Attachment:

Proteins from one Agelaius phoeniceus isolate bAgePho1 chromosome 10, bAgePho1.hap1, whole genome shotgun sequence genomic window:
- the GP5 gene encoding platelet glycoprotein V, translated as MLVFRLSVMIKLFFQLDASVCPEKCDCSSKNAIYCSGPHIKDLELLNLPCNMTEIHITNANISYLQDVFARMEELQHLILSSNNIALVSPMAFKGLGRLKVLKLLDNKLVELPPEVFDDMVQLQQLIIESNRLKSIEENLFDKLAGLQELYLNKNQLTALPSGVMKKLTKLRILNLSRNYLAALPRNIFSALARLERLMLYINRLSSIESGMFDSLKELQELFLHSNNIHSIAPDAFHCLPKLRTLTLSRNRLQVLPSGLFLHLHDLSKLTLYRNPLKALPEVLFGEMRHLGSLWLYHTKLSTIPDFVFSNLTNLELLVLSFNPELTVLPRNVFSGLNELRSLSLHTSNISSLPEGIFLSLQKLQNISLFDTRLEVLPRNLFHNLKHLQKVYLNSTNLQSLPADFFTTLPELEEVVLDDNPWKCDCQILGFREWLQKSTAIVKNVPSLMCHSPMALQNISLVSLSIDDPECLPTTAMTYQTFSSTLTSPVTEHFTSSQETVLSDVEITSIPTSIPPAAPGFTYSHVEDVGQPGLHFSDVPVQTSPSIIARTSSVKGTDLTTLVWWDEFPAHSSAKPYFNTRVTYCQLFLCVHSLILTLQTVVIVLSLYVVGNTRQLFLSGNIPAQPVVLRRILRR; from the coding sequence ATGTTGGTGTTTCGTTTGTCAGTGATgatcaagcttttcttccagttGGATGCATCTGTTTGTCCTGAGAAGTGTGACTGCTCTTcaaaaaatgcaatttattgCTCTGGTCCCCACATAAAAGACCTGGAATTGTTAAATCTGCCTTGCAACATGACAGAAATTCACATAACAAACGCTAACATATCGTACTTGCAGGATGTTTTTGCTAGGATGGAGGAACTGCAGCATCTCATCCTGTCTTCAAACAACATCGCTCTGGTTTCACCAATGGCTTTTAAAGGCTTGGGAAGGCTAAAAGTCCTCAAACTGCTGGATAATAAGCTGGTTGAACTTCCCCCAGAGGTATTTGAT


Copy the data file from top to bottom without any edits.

Proteins from one Agelaius phoeniceus isolate bAgePho1 chromosome 10, bAgePho1.hap1, whole genome shotgun sequence genomic window:
- the GP5 gene encoding platelet glycoprotein V, translated as MLVFRLSVMIKLFFQLDASVCPEKCDCSSKNAIYCSGPHIKDLELLNLPCNMTEIHITNANISYLQDVFARMEELQHLILSSNNIALVSPMAFKGLGRLKVLKLLDNKLVELPPEVFDDMVQLQQLIIESNRLKSIEENLFDKLAGLQELYLNKNQLTALPSGVMKKLTKLRILNLSRNYLAALPRNIFSALARLERLMLYINRLSSIESGMFDSLKELQELFLHSNNIHSIAPDAFHCLPKLRTLTLSRNRLQVLPSGLFLHLHDLSKLTLYRNPLKALPEVLFGEMRHLGSLWLYHTKLSTIPDFVFSNLTNLELLVLSFNPELTVLPRNVFSGLNELRSLSLHTSNISSLPEGIFLSLQKLQNISLFDTRLEVLPRNLFHNLKHLQKVYLNSTNLQSLPADFFTTLPELEEVVLDDNPWKCDCQILGFREWLQKSTAIVKNVPSLMCHSPMALQNISLVSLSIDDPECLPTTAMTYQTFSSTLTSPVTEHFTSSQETVLSDVEITSIPTSIPPAAPGFTYSHVEDVGQPGLHFSDVPVQTSPSIIARTSSVKGTDLTTLVWWDEFPAHSSAKPYFNTRVTYCQLFLCVHSLILTLQTVVIVLSLYVVGNTRQLFLSGNIPAQPVVLRRILRR; from the coding sequence ATGTTGGTGTTTCGTTTGTCAGTGATgatcaagcttttcttccagttGGATGCATCTGTTTGTCCTGAGAAGTGTGACTGCTCTTcaaaaaatgcaatttattgCTCTGGTCCCCACATAAAAGACCTGGAATTGTTAAATCTGCCTTGCAACATGACAGAAATTCACATAACAAACGCTAACATATCGTACTTGCAGGATGTTTTTGCTAGGATGGAGGAACTGCAGCATCTCATCCTGTCTTCAAACAACATCGCTCTGGTTTCACCAATGGCTTTTAAAGGCTTGGGAAGGCTAAAAGTCCTCAAACTGCTGGATAATAAGCTGGTTGAACTTCCCCCAGAGGTATTTGAT